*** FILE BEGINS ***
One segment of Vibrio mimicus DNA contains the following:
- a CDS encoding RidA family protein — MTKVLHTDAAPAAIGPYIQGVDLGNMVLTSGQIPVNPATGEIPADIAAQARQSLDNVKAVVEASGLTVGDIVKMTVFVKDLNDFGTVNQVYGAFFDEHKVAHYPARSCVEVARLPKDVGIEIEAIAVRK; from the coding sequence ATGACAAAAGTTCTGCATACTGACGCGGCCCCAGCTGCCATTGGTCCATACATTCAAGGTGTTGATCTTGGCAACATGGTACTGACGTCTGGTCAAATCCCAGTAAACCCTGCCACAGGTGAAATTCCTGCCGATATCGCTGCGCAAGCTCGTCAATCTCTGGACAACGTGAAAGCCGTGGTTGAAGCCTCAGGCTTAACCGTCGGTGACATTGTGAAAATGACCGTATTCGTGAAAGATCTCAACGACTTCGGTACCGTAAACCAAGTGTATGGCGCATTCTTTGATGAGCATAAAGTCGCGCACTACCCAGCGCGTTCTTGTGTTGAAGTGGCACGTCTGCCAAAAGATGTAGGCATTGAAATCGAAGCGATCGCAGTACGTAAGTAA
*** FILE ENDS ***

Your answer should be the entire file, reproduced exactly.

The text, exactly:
One segment of Vibrio mimicus DNA contains the following:
- a CDS encoding RidA family protein — MTKVLHTDAAPAAIGPYIQGVDLGNMVLTSGQIPVNPATGEIPADIAAQARQSLDNVKAVVEASGLTVGDIVKMTVFVKDLNDFGTVNQVYGAFFDEHKVAHYPARSCVEVARLPKDVGIEIEAIAVRK; from the coding sequence ATGACAAAAGTTCTGCATACTGACGCGGCCCCAGCTGCCATTGGTCCATACATTCAAGGTGTTGATCTTGGCAACATGGTACTGACGTCTGGTCAAATCCCAGTAAACCCTGCCACAGGTGAAATTCCTGCCGATATCGCTGCGCAAGCTCGTCAATCTCTGGACAACGTGAAAGCCGTGGTTGAAGCCTCAGGCTTAACCGTCGGTGACATTGTGAAAATGACCGTATTCGTGAAAGATCTCAACGACTTCGGTACCGTAAACCAAGTGTATGGCGCATTCTTTGATGAGCATAAAGTCGCGCACTACCCAGCGCGTTCTTGTGTTGAAGTGGCACGTCTGCCAAAAGATGTAGGCATTGAAATCGAAGCGATCGCAGTACGTAAGTAA